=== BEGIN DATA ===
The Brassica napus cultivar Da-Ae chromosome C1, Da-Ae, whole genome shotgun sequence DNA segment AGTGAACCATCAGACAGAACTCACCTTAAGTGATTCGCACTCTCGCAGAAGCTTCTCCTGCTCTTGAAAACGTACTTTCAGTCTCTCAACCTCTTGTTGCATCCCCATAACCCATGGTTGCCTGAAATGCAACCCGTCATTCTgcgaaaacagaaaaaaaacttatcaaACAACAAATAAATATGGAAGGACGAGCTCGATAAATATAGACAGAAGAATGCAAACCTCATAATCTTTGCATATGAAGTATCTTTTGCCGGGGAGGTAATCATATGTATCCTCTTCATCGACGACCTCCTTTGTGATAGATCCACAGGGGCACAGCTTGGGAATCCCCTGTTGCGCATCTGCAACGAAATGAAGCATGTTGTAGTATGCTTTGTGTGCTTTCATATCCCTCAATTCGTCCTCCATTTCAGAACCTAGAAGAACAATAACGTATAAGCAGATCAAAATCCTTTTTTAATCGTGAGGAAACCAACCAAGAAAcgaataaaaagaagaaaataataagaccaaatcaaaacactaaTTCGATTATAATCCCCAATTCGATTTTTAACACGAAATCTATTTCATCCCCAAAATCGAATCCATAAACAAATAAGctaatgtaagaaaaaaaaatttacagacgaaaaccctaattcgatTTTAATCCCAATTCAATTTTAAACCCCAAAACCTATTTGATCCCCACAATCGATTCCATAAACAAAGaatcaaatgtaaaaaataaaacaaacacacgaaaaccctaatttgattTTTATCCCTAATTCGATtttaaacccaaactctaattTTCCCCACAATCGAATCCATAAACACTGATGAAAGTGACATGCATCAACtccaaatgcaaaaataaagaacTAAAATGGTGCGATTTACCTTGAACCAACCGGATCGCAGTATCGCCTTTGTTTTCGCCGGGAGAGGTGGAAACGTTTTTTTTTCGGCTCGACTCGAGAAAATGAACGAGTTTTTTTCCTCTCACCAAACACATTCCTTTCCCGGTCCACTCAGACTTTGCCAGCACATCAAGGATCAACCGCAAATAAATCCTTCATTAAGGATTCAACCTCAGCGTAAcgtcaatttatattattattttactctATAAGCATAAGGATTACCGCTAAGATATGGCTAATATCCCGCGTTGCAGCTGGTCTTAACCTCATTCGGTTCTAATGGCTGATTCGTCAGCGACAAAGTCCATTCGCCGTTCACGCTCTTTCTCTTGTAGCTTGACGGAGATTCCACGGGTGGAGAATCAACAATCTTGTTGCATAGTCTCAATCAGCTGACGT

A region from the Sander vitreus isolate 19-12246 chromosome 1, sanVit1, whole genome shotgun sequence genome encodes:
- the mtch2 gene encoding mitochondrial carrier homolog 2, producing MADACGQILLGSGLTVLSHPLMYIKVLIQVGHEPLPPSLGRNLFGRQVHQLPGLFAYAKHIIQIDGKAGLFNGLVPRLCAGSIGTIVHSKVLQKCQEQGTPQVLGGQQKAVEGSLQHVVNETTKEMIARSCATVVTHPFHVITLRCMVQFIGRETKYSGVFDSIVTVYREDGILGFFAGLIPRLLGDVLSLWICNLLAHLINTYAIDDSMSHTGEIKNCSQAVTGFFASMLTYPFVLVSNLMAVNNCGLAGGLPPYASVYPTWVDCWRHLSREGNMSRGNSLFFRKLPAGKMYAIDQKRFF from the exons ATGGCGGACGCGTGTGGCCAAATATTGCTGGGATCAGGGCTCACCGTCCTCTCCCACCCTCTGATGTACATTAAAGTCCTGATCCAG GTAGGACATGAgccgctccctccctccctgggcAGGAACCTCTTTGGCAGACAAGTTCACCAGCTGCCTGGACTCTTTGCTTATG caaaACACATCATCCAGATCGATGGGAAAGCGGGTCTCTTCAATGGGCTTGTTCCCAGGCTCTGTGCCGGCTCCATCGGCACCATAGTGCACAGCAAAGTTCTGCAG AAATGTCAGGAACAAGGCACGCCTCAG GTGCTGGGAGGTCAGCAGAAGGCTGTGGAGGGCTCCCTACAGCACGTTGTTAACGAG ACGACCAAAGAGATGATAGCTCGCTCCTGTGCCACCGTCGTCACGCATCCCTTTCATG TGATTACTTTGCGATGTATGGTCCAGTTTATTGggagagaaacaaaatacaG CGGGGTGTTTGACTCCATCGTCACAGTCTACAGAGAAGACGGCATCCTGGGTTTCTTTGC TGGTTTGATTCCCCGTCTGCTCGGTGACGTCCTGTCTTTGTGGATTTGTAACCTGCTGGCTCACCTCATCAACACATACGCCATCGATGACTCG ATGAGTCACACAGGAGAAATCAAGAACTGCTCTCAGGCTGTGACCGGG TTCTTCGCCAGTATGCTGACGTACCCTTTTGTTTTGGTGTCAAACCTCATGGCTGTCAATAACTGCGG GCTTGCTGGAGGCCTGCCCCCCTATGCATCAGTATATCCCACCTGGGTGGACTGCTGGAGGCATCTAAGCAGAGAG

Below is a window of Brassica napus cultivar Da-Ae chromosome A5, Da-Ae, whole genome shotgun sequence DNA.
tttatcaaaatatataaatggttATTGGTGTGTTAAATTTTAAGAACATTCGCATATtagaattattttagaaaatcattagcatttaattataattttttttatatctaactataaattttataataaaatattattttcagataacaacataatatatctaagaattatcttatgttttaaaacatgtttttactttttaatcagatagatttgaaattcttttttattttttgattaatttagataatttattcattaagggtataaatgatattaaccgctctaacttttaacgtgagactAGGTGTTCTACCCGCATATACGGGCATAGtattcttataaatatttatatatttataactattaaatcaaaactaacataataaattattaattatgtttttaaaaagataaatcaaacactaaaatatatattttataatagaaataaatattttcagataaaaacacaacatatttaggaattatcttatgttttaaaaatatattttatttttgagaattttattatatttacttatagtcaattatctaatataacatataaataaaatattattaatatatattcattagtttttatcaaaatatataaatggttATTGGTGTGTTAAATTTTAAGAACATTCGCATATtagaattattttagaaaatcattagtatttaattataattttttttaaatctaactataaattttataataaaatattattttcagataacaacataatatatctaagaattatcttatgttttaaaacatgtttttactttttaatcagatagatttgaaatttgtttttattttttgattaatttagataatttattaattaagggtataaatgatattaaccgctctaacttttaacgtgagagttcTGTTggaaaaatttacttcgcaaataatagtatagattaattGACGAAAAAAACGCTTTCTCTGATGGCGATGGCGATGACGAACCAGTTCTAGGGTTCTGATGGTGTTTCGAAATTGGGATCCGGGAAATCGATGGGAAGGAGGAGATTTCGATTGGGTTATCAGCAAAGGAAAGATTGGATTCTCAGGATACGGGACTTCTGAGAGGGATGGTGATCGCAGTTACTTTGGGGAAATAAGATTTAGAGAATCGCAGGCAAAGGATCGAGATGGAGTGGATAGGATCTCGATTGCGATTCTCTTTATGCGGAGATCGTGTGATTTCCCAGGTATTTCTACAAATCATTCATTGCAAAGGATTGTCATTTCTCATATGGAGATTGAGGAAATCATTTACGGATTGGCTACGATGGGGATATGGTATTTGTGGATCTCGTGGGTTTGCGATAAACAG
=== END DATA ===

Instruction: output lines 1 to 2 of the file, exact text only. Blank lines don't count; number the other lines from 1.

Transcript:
The Brassica napus cultivar Da-Ae chromosome C1, Da-Ae, whole genome shotgun sequence DNA segment AGTGAACCATCAGACAGAACTCACCTTAAGTGATTCGCACTCTCGCAGAAGCTTCTCCTGCTCTTGAAAACGTACTTTCAGTCTCTCAACCTCTTGTTGCATCCCCATAACCCATGGTTGCCTGAAATGCAACCCGTCATTCTgcgaaaacagaaaaaaaacttatcaaACAACAAATAAATATGGAAGGACGAGCTCGATAAATATAGACAGAAGAATGCAAACCTCATAATCTTTGCATATGAAGTATCTTTTGCCGGGGAGGTAATCATATGTATCCTCTTCATCGACGACCTCCTTTGTGATAGATCCACAGGGGCACAGCTTGGGAATCCCCTGTTGCGCATCTGCAACGAAATGAAGCATGTTGTAGTATGCTTTGTGTGCTTTCATATCCCTCAATTCGTCCTCCATTTCAGAACCTAGAAGAACAATAACGTATAAGCAGATCAAAATCCTTTTTTAATCGTGAGGAAACCAACCAAGAAAcgaataaaaagaagaaaataataagaccaaatcaaaacactaaTTCGATTATAATCCCCAATTCGATTTTTAACACGAAATCTATTTCATCCCCAAAATCGAATCCATAAACAAATAAGctaatgtaagaaaaaaaaatttacagacgaaaaccctaattcgatTTTAATCCCAATTCAATTTTAAACCCCAAAACCTATTTGATCCCCACAATCGATTCCATAAACAAAGaatcaaatgtaaaaaataaaacaaacacacgaaaaccctaatttgattTTTATCCCTAATTCGATtttaaacccaaactctaattTTCCCCACAATCGAATCCATAAACACTGATGAAAGTGACATGCATCAACtccaaatgcaaaaataaagaacTAAAATGGTGCGATTTACCTTGAACCAACCGGATCGCAGTATCGCCTTTGTTTTCGCCGGGAGAGGTGGAAACGTTTTTTTTTCGGCTCGACTCGAGAAAATGAACGAGTTTTTTTCCTCTCACCAAACACATTCCTTTCCCGGTCCACTCAGACTTTGCCAGCACATCAAGGATCAACCGCAAATAAATCCTTCATTAAGGATTCAACCTCAGCGTAAcgtcaatttatattattattttactctATAAGCATAAGGATTACCGCTAAGATATGGCTAATATCCCGCGTTGCAGCTGGTCTTAACCTCATTCGGTTCTAATGGCTGATTCGTCAGCGACAAAGTCCATTCGCCGTTCACGCTCTTTCTCTTGTAGCTTGACGGAGATTCCACGGGTGGAGAATCAACAATCTTGTTGCATAGTCTCAATCAGCTGACGT

A region from the Sander vitreus isolate 19-12246 chromosome 1, sanVit1, whole genome shotgun sequence genome encodes: